Even if one undertakes a clinical trial like study for food and supplements type of products, these guidelines permit not necessarily measuring variables like biomarkers / blood bio chemistry / digitised organ performance recordings like ECG or EEG or spirometry etc. Measurement of what are termed “outcome studies” apply as more relevant for the foods and supplements category. Adequately studied outcomes, though subjective but objectively graded in statistically significant number of subjects form good quality claims support data. Many market research studies involving pre and post intervention studies through interviews, case diaries, consumer diaries undertaken with well written protocols and statistical plans would form such claims support data. Hence, there is a need to change the mindset from clinical trial to claims support data through intervention studies.
The area needs a lot of further input to support the authority, regulators and the sector. Some of the inputs are listed.
• Develop skills and competencies for scientific writing and data analytics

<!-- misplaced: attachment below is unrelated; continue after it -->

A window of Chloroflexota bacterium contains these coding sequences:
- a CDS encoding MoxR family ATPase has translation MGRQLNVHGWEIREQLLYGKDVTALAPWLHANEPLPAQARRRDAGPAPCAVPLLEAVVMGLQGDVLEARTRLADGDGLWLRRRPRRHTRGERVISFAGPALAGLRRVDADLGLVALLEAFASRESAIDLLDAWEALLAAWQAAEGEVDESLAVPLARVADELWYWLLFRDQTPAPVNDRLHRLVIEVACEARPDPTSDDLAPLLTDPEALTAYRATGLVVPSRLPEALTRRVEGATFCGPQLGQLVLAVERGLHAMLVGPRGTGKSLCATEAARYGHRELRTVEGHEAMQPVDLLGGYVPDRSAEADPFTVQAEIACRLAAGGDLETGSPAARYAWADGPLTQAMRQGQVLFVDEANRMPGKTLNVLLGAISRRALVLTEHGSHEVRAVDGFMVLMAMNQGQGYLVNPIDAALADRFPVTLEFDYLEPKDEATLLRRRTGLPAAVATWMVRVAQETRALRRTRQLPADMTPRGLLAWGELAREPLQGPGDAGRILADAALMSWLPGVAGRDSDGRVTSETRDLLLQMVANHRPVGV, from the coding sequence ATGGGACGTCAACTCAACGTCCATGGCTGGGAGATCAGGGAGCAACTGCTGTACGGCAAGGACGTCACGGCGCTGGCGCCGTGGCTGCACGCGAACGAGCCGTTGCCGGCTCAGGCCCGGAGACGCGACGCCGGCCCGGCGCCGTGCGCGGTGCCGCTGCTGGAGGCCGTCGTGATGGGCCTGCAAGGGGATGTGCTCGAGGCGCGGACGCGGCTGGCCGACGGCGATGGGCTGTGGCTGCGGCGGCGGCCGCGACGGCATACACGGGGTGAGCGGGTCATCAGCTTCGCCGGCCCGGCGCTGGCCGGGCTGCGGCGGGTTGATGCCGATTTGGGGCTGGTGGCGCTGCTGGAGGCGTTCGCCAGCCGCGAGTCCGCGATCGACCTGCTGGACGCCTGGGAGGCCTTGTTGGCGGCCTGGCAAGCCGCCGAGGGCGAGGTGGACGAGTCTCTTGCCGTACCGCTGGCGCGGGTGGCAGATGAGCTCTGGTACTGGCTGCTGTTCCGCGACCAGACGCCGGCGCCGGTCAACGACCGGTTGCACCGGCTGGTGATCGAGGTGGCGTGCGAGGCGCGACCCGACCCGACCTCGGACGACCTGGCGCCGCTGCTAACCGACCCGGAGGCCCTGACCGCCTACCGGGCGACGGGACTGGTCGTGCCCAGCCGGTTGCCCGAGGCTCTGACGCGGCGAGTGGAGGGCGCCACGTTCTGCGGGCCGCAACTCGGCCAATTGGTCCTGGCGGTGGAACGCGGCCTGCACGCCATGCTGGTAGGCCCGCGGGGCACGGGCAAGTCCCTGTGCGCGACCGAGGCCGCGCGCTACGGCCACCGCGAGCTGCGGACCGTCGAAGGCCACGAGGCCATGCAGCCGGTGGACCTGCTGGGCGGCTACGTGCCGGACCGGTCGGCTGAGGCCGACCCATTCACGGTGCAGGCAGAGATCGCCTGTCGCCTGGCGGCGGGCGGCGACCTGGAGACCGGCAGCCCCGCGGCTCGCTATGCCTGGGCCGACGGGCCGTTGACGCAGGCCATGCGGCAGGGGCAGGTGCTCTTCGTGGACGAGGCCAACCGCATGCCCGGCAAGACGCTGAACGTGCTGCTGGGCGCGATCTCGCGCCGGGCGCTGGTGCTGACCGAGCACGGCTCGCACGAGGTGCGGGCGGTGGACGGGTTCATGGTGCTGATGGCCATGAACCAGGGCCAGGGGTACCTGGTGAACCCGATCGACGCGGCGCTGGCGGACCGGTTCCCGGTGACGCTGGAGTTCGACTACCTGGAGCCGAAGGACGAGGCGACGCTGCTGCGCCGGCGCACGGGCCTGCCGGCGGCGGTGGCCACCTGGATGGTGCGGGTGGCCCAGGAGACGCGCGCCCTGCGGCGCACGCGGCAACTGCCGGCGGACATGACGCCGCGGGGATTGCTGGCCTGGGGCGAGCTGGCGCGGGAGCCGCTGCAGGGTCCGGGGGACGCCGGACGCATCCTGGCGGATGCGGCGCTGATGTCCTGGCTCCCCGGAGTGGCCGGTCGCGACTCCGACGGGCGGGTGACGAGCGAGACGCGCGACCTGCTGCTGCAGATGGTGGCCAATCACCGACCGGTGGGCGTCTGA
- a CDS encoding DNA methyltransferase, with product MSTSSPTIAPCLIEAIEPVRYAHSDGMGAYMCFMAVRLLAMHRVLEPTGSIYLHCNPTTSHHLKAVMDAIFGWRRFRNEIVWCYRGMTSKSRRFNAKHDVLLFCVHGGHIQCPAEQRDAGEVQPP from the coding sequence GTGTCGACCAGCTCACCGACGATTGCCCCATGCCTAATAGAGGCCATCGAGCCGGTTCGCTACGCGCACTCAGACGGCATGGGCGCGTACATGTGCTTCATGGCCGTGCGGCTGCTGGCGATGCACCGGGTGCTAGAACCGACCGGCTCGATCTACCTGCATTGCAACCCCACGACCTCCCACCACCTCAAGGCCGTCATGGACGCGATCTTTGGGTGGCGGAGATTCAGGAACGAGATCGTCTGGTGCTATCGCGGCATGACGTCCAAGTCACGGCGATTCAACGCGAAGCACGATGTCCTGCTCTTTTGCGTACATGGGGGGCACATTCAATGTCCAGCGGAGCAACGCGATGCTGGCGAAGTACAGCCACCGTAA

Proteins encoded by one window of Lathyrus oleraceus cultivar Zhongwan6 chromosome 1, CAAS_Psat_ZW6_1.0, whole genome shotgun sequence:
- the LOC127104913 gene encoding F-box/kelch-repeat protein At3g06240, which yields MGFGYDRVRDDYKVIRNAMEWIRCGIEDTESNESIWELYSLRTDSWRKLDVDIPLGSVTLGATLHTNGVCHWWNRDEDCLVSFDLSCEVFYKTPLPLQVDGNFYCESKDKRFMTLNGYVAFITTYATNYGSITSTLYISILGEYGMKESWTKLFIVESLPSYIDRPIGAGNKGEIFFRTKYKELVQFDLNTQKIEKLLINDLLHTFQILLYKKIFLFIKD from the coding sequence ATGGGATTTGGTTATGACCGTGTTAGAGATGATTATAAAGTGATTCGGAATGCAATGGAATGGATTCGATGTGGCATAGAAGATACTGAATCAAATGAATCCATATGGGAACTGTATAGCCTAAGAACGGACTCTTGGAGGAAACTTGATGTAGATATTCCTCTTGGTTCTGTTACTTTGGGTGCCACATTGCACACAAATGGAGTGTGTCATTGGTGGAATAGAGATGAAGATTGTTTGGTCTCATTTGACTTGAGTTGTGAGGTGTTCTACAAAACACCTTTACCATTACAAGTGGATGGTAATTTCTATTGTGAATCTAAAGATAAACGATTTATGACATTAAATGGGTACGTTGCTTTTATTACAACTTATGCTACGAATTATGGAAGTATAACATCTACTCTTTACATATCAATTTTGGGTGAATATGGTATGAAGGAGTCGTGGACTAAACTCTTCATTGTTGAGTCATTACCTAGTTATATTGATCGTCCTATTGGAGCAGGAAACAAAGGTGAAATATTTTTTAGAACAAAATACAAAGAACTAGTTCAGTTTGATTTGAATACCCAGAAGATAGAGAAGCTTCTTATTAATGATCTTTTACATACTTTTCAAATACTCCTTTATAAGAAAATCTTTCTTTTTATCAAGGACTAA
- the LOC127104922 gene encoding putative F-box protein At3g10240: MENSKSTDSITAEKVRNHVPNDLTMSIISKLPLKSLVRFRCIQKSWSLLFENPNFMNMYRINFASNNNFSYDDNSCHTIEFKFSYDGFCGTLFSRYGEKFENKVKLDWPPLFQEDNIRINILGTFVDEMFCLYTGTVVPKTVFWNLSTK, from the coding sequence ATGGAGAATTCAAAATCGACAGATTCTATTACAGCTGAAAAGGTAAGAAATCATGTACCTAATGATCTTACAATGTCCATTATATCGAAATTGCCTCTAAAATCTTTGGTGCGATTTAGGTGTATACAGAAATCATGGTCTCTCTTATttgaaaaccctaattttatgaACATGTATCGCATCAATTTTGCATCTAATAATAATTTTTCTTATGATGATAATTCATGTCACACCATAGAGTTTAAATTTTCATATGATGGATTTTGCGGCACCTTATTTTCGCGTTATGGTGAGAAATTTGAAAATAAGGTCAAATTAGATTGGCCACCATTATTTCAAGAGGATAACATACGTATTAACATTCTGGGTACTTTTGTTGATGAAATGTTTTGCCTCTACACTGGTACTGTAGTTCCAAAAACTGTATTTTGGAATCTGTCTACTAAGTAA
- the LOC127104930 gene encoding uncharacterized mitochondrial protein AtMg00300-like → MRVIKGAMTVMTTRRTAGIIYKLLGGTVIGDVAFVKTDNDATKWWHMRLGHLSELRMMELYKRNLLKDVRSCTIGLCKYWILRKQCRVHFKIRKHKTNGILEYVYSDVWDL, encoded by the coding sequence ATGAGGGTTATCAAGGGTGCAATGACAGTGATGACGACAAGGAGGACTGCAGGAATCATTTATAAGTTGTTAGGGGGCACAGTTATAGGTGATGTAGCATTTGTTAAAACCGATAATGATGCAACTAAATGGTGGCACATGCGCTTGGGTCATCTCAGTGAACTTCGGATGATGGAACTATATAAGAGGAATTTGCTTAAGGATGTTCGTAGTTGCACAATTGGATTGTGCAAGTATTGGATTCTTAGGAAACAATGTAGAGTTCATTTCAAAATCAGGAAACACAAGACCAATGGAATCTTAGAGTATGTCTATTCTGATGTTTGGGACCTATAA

• Develop skills and competencies to do other forms of claims support data generation
• Solve problems of compliance to intervention protocols as most studies would be of long duration
• Expand focus on preventive and social medicine subjects to develop skills in undertaking – population studies / epidemiological studies / cohorts and retroactive studies
• Collectively contribute by developing more detailed guidelines on conduction of these studies
• Encourage undertaking nutraceutical intervention studies also in academia and not do only drug trials, especially in medical, pharmacy and such institutions
• Collectively develop guidelines for concurrent validity studies – PMS studies through multiple practitioners (physicians / dieticians / health counsellors / TM practitioners)
• Collectively promote development of IT tools for these studies
While doing so the basic essence of any human studies should be involving no compromise on volunteer safety and rights protection, adequate informed consent for participation, adequate protection of identity and confidentiality, adequate compassionate care giving in studies to the participants, helping drafting of claims statements in consumer-friendly language that are based on data / facts. Skills for drafting qualified structure function claims for specific organ or function which are comprehensible to consumers based on intervention studies or other claims support data as described above also need to be developed.
It would be appropriate if the readers send inputs or documents they have seen related to this topic that can help in developing further guidelines on this area. Here is a big opportunity to shape the future of scientific and logical claims support data generation landscape. Is anyone listening?